The cost of chartering a supertanker to load Middle Eastern crude oil for Asia has rebounded from a 19-month low in September, but industry sources expect output supply cuts, led by Saudi Arabia, to cap freight rates for the rest of the year.
The world’s benchmark very large crude carrier (VLCC) export route from the Middle East Gulf (MEG) to Japan, known as TD3, rose to W50.46 on Monday in the Worldscale measure of freight rates, LSEG data showed. It fell to W35.60 in September, the lowest since Feb 2022.
Freight rates fell after Saudi Arabia started reducing its output by an additional 1 million barrels per day from July. Adding to the pressure, the leading OPEC member, together with major producer Russia, extended their combined 1.3 million bpd supply cuts to December.
“VLCC rates have improved as Saudi crude exports rebounded back to July level this month. Saudi is fulfilling term barrels nomination for October delivery and sending more crude to the West simultaneously,” Anoop Singh, global head of shipping research at Oil Brokerage, said.
However, Singh said VLCC rates are unlikely to hit the highs of the fourth quarter last year, or levels suggested by tanker futures markets.
“We expect Saudi Arabia not to sustain this level of exports and U.S. crude exports to stall as production stops growing and U.S. refineries return from maintenance,” said Singh.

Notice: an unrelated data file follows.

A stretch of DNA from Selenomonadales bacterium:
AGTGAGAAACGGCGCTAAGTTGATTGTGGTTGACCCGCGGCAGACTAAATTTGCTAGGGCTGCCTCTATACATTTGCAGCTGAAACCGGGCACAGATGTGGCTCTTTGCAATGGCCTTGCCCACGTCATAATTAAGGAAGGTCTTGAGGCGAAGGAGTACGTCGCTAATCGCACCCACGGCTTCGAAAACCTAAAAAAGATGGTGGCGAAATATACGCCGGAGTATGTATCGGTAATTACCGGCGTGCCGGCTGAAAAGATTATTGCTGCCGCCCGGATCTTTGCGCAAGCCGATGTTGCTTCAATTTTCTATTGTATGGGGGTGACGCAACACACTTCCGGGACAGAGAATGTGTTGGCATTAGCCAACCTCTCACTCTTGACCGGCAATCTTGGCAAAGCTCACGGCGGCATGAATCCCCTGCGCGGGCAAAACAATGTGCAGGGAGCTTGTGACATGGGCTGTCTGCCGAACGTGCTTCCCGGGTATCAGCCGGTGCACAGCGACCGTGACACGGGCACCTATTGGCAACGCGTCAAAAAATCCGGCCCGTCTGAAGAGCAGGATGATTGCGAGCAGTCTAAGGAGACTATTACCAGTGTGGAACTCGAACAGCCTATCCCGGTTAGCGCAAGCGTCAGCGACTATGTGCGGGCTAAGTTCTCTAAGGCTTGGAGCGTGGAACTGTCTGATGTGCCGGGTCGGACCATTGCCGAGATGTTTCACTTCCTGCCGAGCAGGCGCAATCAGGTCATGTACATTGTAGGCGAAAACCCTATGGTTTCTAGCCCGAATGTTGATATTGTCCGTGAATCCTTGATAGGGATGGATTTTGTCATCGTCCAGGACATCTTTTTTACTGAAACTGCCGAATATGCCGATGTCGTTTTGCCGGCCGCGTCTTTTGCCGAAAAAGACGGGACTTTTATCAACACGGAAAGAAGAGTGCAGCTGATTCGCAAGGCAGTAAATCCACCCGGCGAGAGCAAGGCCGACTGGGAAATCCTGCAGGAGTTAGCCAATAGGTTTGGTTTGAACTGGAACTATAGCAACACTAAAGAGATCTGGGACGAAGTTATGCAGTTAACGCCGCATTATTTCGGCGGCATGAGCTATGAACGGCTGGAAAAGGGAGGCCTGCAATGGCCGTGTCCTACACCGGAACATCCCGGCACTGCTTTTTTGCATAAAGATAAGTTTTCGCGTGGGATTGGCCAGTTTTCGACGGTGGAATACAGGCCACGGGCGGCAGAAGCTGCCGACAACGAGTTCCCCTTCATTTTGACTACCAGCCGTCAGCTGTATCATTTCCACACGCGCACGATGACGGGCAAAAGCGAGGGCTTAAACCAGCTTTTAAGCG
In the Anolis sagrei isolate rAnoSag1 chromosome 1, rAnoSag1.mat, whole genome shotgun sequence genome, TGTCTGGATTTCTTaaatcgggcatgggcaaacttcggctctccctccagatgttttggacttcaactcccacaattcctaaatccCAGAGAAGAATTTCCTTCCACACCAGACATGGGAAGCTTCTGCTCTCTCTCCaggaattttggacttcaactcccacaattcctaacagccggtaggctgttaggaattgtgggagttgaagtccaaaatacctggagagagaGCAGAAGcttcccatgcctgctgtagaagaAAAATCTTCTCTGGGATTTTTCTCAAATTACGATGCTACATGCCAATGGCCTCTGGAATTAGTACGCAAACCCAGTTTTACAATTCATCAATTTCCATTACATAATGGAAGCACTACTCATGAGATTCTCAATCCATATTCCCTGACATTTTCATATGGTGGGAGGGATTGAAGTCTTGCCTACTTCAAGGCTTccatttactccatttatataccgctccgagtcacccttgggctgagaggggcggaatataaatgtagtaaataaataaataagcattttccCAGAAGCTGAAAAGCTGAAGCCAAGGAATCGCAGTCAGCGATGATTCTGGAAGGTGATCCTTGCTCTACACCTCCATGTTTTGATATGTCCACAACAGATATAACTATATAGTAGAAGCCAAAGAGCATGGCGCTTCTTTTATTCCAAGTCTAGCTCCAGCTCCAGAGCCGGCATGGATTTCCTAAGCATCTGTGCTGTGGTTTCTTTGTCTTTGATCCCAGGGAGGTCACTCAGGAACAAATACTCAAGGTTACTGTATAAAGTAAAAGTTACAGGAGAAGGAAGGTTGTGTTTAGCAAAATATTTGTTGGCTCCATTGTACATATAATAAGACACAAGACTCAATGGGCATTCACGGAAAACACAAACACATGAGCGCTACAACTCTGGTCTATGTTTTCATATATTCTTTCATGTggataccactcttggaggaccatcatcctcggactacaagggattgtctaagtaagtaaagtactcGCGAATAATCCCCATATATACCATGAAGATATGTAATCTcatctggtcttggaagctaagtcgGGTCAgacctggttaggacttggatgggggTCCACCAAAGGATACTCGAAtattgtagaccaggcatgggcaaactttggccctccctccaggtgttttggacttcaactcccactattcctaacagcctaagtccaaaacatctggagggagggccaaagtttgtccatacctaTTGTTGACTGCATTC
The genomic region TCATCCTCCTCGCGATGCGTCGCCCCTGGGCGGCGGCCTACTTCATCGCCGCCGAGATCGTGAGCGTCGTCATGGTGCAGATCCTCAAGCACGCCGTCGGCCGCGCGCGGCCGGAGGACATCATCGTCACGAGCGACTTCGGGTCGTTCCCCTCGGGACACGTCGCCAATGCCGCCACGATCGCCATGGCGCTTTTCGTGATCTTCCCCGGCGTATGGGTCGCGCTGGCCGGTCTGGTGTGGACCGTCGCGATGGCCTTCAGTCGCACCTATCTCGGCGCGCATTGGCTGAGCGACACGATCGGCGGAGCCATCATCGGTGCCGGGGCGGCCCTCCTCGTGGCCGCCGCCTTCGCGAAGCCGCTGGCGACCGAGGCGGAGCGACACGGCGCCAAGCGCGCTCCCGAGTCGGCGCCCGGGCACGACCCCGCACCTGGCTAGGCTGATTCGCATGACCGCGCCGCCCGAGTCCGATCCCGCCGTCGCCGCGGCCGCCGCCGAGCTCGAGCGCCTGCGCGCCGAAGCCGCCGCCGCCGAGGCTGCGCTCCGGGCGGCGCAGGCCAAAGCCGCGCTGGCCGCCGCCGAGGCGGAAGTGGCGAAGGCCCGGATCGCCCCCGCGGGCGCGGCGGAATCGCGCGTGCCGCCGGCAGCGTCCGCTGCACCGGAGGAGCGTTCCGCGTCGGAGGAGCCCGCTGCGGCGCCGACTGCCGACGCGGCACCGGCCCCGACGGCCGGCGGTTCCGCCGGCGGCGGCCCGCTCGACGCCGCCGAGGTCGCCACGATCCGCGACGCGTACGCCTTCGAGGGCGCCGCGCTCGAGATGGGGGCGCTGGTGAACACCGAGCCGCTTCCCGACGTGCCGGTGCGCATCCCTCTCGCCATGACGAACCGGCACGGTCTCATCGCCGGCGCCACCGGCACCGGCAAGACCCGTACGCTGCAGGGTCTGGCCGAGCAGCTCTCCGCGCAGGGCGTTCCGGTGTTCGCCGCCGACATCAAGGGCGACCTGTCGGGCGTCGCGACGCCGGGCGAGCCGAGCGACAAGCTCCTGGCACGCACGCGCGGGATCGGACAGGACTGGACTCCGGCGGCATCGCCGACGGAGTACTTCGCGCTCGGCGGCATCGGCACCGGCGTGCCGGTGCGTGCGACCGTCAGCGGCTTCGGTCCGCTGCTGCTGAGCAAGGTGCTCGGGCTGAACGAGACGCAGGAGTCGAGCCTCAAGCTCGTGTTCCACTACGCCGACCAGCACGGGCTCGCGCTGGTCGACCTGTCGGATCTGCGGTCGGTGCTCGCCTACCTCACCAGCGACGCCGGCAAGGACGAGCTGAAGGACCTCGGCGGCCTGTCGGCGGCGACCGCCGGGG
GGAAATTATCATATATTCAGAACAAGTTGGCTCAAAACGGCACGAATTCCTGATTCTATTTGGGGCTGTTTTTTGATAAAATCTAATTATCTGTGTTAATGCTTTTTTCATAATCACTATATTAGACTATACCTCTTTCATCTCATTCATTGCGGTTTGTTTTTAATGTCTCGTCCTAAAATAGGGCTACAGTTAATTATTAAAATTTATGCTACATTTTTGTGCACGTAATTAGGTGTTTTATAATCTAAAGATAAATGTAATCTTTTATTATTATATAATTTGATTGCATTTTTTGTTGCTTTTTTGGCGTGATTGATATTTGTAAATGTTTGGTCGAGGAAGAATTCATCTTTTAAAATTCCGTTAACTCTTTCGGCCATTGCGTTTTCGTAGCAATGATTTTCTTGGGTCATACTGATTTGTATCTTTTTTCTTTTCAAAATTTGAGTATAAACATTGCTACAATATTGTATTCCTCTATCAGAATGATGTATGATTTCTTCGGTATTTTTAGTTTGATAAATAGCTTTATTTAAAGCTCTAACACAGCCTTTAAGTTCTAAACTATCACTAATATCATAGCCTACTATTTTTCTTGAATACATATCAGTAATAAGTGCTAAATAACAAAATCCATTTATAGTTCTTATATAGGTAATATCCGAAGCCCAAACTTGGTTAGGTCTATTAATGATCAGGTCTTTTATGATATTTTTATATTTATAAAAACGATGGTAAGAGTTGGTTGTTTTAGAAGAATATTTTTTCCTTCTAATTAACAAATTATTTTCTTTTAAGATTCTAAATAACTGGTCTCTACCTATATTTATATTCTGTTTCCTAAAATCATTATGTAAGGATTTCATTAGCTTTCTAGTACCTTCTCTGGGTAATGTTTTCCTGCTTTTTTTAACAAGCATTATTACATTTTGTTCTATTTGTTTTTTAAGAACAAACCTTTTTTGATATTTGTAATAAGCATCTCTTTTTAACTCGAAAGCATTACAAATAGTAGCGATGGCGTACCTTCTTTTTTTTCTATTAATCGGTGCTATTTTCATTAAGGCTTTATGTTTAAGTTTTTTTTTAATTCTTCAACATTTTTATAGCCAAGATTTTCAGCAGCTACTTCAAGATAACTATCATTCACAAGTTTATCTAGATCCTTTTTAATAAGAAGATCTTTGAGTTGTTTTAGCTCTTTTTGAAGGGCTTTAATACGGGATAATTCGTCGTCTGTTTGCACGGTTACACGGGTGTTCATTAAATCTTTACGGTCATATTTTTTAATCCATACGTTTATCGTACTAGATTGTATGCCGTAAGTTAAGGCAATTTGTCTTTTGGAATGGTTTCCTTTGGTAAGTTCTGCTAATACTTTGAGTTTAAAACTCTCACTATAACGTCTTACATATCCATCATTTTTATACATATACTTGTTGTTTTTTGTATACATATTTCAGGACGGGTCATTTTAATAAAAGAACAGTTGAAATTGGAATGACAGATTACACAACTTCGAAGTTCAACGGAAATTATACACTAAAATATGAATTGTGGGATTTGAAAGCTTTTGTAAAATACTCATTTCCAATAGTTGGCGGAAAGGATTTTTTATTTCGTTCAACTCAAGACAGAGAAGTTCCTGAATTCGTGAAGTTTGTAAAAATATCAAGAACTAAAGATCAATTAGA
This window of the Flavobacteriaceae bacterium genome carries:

China’s buying appetite is likely to ease as it uses crude from its record-high inventories, he added.
The voluntary cuts by the Organization of the Petroleum Exporting Countries and allies, notably Russia (OPEC+), sent freight rates for trademark routes across main crude tankers classes to 2023-lows earlier, Ioannis Papadimitriou, senior freight analyst at Vortexa, said.
Changes in price spreads that began last week between West Texas Intermediate and Brent, and between Brent and Middle East crude Dubai, have also weakened the economics of shipping oil across regions, which could reduce the need for ships to travel longer distances.
“Given the narrow WTI-Brent spread that will potentially restrict further flows to Asia, this might lead to steady-to-higher Middle East volumes,” Emril Jamil, senior analyst for crude and fuel oil at LSEG, said.
“In terms of (freight) rates, we may see a small step-up in Q4, but October might still be weak,” said Jamil, adding that he expects weaker October crude volumes to China amid a decline in refining margins.
A source from an Asian shipowner company, speaking on condition of anonymity because they were not authorised to speak to the press, said crude supply was “much less”, demand was not increasing and many ships were available, meaning rates were unlikely to rise sharply.
Beyond this year, however, some tanker operators expect broader demand growth.
“We see markets which can be sustained at least for a couple of years,” Heidmar’s CEO Pankaj Khanna told a Capital Link shipping conference in London earlier this month.
“(With) new trades such as Guyana coming up, where we see an increase in tonne miles on crude and on products. That adds again to the demand side,” Khanna said.
(Reuters – Reporting by Jeslyn Lerh; Additional reporting by Jonathan Saul; Editing by Florence Tan and Barbara Lewis)